Black Friday sales were up, but reflected the challenges facing retailers.

The Black Friday weekend was a success for retailers, but reflected challenges in the supply chain and the prevalence of early deals in October, which prompted customers to spread out their spending.

Shoppers were clearly more comfortable going into stores than they were last year, but in-store visits were still well off prepandemic levels. Foot traffic soared about 48 percent from last year, though remained down about 28 percent from 2019, according to data from Sensormatic Solutions. The peak time for in-store shopping was 1 p.m. to 3 p.m. on Friday, the firm said. Many retailers remained closed on Thanksgiving Day after closing for the day in 2020, reversing a yearslong trend of being open on the holiday.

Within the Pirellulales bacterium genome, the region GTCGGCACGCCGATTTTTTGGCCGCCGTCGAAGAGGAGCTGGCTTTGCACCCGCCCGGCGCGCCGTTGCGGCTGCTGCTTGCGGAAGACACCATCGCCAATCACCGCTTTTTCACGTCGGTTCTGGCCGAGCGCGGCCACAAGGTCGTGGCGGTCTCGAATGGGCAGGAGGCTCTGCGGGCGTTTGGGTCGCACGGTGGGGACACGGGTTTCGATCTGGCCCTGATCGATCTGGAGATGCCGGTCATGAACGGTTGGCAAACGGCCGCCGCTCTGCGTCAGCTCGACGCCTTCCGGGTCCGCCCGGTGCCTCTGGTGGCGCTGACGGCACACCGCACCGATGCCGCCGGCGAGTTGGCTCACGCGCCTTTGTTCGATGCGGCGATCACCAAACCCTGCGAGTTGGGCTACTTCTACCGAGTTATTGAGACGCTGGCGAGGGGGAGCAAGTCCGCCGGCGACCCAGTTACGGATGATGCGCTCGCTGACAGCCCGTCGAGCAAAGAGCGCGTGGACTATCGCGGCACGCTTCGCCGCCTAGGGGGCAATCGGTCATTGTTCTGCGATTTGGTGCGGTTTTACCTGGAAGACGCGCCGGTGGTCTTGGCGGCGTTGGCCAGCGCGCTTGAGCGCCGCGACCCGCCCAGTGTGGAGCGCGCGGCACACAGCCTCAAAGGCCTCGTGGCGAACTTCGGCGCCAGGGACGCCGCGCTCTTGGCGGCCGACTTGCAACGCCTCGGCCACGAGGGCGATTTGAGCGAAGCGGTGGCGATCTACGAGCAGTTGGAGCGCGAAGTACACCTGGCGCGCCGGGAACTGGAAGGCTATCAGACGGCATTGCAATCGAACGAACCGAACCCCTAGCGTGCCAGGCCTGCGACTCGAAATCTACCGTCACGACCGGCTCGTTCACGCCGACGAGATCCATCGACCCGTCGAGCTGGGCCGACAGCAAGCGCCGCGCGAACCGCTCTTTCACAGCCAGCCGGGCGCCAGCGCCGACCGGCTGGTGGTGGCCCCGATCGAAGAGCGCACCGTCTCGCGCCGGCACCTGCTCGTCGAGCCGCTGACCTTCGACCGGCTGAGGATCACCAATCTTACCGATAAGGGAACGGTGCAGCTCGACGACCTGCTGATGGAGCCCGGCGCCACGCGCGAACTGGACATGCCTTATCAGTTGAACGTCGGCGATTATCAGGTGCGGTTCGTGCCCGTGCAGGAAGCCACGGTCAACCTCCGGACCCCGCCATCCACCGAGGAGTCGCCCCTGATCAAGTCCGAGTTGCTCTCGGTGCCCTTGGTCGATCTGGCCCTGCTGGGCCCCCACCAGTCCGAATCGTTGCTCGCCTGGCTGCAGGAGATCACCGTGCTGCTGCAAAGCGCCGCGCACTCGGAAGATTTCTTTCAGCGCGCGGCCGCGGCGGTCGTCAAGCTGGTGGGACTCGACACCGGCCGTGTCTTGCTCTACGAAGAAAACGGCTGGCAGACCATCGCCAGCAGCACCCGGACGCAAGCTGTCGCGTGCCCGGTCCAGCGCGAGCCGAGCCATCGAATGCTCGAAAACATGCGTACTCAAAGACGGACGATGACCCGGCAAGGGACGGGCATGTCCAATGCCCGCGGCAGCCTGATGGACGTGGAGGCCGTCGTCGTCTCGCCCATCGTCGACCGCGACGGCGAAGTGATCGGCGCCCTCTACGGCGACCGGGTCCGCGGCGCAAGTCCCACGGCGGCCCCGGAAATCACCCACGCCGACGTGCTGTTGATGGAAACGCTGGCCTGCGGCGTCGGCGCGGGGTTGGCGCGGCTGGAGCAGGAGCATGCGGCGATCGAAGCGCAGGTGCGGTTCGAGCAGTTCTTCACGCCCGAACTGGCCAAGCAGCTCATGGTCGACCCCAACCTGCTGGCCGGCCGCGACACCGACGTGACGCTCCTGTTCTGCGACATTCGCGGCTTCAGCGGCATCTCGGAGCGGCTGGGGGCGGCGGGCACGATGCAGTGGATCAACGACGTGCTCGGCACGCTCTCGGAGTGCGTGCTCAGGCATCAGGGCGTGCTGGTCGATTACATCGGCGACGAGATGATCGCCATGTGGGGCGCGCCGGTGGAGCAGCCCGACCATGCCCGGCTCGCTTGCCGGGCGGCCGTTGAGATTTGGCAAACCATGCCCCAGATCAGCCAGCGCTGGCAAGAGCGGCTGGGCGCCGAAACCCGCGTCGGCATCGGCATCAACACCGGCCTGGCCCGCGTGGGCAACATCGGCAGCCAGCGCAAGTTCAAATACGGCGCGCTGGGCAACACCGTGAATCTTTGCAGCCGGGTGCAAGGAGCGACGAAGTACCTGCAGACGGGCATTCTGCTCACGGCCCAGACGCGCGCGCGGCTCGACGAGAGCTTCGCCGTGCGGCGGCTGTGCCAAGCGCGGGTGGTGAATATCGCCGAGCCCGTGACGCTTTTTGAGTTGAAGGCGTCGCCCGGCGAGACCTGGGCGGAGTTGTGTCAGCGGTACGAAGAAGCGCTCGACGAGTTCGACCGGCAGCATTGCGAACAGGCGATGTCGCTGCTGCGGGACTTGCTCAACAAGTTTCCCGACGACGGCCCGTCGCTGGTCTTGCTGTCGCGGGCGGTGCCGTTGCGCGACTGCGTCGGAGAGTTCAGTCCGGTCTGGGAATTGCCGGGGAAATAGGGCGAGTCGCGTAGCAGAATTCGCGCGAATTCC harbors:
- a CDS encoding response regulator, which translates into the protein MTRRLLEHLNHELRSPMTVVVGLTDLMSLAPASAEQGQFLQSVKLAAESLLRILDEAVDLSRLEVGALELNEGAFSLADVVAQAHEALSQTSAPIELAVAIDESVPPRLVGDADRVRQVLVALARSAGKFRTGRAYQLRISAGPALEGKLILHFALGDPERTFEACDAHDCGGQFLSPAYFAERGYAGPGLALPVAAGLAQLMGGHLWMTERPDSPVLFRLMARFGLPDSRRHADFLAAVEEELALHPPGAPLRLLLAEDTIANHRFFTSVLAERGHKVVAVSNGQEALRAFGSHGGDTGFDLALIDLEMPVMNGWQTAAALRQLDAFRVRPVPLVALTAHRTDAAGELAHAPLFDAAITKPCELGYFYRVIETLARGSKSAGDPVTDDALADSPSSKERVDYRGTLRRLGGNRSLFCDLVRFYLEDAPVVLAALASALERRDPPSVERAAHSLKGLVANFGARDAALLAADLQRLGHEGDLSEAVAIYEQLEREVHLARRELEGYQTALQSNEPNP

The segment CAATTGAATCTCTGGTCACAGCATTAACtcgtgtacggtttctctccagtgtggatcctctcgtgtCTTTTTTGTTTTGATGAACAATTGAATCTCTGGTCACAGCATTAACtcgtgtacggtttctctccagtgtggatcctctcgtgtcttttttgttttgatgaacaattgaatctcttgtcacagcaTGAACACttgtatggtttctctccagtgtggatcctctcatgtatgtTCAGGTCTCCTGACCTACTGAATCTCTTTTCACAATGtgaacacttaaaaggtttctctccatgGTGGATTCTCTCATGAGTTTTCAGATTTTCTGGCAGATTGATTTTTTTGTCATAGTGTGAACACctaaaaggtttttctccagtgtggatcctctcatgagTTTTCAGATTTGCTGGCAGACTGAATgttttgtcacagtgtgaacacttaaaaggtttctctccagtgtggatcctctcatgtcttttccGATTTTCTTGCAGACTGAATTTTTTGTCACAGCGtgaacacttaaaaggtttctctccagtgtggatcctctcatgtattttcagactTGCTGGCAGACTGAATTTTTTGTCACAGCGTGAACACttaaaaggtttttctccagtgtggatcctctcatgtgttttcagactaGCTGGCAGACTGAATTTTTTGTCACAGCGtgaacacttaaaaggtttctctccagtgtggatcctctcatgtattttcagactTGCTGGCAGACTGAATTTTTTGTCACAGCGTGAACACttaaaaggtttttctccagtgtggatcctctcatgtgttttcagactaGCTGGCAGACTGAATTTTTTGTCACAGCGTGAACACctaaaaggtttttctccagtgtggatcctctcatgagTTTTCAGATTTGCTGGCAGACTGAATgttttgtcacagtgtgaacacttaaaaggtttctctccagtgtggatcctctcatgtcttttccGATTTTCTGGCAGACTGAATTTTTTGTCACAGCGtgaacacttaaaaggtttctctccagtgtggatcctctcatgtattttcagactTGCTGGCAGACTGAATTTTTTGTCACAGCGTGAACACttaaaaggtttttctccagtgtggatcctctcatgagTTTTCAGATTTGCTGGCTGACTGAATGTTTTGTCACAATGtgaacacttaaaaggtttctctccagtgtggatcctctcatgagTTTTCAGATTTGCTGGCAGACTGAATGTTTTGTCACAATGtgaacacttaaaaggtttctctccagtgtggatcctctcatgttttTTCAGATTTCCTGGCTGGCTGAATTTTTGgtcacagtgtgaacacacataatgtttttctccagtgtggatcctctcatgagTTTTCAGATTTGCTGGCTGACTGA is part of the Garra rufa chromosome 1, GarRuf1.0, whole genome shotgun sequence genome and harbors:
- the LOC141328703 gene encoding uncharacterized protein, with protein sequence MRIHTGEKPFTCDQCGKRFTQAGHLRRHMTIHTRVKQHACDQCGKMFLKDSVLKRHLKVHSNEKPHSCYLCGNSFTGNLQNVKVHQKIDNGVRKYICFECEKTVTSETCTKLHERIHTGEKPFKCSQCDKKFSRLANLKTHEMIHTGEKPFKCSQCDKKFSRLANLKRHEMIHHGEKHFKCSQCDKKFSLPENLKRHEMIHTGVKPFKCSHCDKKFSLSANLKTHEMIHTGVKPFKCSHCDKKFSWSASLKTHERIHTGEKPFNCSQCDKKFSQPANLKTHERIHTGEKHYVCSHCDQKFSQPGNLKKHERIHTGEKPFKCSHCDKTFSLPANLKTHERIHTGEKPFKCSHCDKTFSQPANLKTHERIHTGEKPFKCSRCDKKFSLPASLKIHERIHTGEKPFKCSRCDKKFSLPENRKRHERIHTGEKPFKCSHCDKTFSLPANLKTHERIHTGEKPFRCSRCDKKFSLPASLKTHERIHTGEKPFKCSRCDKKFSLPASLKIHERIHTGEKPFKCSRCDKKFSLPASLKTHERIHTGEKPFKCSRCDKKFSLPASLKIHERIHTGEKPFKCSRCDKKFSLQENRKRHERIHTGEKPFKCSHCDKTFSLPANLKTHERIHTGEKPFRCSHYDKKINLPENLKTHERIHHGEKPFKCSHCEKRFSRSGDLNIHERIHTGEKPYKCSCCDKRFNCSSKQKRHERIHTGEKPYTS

Customers spent about $8.9 billion online on Black Friday, slightly less than in 2020, and $5.1 billion on Thanksgiving, which was on par with last year, according to Adobe Analytics data, which covers more than one trillion visits to U.S. retail sites. It was the first time Adobe saw a decrease on big shopping days since it first began reporting e-commerce data in 2012. But consumers spent far more between Nov. 1 and Nov. 28.

Hot products included denim, where loosefitting jeans have fueled sales, going-out apparel including dresses, beauty and fragrances, cozy sweaters, and comfortable athleisure and tailored clothes, according to analysts at Cowen & Co.

Cyber Monday discounts were expected to be weaker in part because of the supply chain issues from factory shutdowns to port backups, which have plagued retailers in recent months and were highlighted on earnings calls last week from Gap and Nordstrom.